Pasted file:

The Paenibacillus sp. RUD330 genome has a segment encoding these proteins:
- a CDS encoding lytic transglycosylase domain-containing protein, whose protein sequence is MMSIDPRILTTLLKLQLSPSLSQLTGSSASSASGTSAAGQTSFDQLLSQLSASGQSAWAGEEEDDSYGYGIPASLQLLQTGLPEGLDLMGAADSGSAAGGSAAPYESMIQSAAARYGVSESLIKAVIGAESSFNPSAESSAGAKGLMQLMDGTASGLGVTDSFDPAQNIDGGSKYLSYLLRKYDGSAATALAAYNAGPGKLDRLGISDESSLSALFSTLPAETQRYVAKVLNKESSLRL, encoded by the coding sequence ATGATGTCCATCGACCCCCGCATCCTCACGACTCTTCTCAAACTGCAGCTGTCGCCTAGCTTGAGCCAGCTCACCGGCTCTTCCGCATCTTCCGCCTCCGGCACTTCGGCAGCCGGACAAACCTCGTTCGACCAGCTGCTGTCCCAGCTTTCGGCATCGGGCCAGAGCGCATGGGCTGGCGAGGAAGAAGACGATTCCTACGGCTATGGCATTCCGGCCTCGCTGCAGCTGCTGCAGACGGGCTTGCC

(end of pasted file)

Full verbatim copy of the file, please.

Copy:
The Paenibacillus sp. RUD330 genome has a segment encoding these proteins:
- a CDS encoding lytic transglycosylase domain-containing protein, whose protein sequence is MMSIDPRILTTLLKLQLSPSLSQLTGSSASSASGTSAAGQTSFDQLLSQLSASGQSAWAGEEEDDSYGYGIPASLQLLQTGLPEGLDLMGAADSGSAAGGSAAPYESMIQSAAARYGVSESLIKAVIGAESSFNPSAESSAGAKGLMQLMDGTASGLGVTDSFDPAQNIDGGSKYLSYLLRKYDGSAATALAAYNAGPGKLDRLGISDESSLSALFSTLPAETQRYVAKVLNKESSLRL, encoded by the coding sequence ATGATGTCCATCGACCCCCGCATCCTCACGACTCTTCTCAAACTGCAGCTGTCGCCTAGCTTGAGCCAGCTCACCGGCTCTTCCGCATCTTCCGCCTCCGGCACTTCGGCAGCCGGACAAACCTCGTTCGACCAGCTGCTGTCCCAGCTTTCGGCATCGGGCCAGAGCGCATGGGCTGGCGAGGAAGAAGACGATTCCTACGGCTATGGCATTCCGGCCTCGCTGCAGCTGCTGCAGACGGGCTTGCC